Cardiovascular Health Study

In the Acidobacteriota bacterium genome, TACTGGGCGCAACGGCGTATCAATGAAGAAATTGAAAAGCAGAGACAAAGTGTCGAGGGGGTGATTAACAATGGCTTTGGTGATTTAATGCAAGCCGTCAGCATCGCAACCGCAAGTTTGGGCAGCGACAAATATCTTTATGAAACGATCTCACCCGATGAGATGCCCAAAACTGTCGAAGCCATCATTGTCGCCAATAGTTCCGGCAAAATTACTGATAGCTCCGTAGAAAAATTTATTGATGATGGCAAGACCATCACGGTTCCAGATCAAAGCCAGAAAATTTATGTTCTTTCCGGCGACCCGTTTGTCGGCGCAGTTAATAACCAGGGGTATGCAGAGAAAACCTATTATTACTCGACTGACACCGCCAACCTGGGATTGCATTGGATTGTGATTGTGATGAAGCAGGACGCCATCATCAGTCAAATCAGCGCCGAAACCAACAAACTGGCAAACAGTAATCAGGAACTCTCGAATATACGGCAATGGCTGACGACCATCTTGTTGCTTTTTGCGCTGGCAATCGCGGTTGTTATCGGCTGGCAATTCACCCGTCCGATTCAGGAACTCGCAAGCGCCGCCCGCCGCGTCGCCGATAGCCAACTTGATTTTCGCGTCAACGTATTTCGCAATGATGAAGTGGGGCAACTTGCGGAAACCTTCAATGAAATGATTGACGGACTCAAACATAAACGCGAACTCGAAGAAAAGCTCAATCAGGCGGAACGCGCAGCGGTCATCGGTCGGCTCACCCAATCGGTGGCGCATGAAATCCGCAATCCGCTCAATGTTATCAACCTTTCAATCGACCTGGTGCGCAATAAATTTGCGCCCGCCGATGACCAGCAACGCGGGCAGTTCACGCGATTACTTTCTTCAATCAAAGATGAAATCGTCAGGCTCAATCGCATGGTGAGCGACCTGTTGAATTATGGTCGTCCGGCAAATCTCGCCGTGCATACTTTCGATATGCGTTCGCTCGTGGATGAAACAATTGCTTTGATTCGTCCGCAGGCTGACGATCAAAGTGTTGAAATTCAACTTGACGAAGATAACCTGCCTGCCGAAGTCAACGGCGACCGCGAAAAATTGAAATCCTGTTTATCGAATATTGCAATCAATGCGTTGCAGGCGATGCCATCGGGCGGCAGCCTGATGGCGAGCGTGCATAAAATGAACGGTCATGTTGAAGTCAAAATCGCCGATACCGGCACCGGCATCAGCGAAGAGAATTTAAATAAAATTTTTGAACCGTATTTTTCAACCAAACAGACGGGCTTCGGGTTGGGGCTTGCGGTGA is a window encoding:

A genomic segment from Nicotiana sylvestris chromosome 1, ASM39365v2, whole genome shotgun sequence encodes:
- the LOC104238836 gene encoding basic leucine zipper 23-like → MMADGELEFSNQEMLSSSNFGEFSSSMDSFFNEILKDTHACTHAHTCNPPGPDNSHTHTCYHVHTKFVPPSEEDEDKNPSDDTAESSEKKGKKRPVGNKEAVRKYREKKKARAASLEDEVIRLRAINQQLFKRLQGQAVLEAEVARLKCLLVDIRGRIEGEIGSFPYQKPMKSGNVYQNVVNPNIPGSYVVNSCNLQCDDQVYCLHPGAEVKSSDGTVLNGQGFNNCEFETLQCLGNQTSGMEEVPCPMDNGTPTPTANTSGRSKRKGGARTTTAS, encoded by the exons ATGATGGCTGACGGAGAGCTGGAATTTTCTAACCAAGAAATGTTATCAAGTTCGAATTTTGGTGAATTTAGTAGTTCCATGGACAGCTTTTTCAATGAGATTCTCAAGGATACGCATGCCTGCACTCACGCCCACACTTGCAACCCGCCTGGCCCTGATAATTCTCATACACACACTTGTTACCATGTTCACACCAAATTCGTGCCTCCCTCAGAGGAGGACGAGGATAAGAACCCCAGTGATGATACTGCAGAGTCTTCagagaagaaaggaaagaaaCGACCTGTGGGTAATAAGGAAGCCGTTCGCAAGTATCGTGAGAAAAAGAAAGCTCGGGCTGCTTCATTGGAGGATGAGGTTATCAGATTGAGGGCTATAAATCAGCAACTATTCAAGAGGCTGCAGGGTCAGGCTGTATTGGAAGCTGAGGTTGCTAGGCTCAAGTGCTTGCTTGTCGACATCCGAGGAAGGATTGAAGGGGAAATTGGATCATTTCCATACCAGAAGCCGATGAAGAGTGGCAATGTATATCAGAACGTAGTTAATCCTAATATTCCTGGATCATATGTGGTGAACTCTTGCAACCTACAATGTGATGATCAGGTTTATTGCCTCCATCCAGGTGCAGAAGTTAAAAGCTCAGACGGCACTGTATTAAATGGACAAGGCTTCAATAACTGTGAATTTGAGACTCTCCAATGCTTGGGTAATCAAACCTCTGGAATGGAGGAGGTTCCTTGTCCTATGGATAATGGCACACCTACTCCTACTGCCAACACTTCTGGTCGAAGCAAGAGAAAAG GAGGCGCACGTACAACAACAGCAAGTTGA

The Cardiovascular Health Study (CHS) is a population-based cohort study initiated by the National Heart, Lung and Blood Institute (NHLBI) in 1987 to determine the risk factors for development and progression of cardiovascular disease (CVD) in older adults, with an emphasis on subclinical measures. The study recruited 5,888 adults aged 65 or older at entry in four U.S. communities and conducted extensive annual clinical exams between 1989-1999 along with semi-annual phone calls, events adjudication, and subsequent data analyses and publications. Additional data are collected by studies ancillary to CHS. In June 1990, four Field Centers (Sacramento, CA; Hagerstown, MD; Winston-Salem, NC; Pittsburgh, PA) completed the recruitment of 5201 participants. Between November 1992 and June 1993, an additional 687 African Americans were recruited using similar methods. Blood samples were drawn from all participants at their baseline examination and during follow-up clinic visits and DNA was subsequently extracted from available samples. CHS analyses were limited to participants with available DNA who consented to genetic studies. The baseline examinations consisted of a home interview and a clinic examination that assessed not only traditional risk factors but also measures of subclinical disease, including carotid ultrasound, echocardiography, electrocardiography, and pulmonary function. Between enrollment and 1998-99, participants were seen in the clinic annually, and contacted by phone at 6-month intervals to collect information about hospitalizations and potential cardiovascular events. Major exam components were repeated during annual follow-up examinations through 1999. Cranial MRI scans, retinal photography, and tests of endothelial function were added as new components. Standard protocols for the identification and adjudication of events were implemented during follow-up. The adjudicated events are CHD, angina, heart failure (HF), stroke, transient ischemic attack (TIA), claudication and mortality. Adjudication of cause of death continues using a streamlined protocol; adjudication of other events ended in June 2015. Deep venous thrombosis and pulmonary embolism events from baseline through 2001 were adjudicated in an ancillary study: the Longitudinal Investigation of Thromboembolism Etiology (LITE). Since 1999, participants have been contacted every 6 months by phone, primarily to ascertain health status and for events follow-up. The study was initially approved by institutional review boards at the Field Centers (Wake Forest, University of California – Davis, Johns Hopkins University, University of Pittsburgh), the Core Laboratory (University of Vermont) and at the Coordinating Center (University of Washington). The University of Washington now handles CHS Data Repository approvals.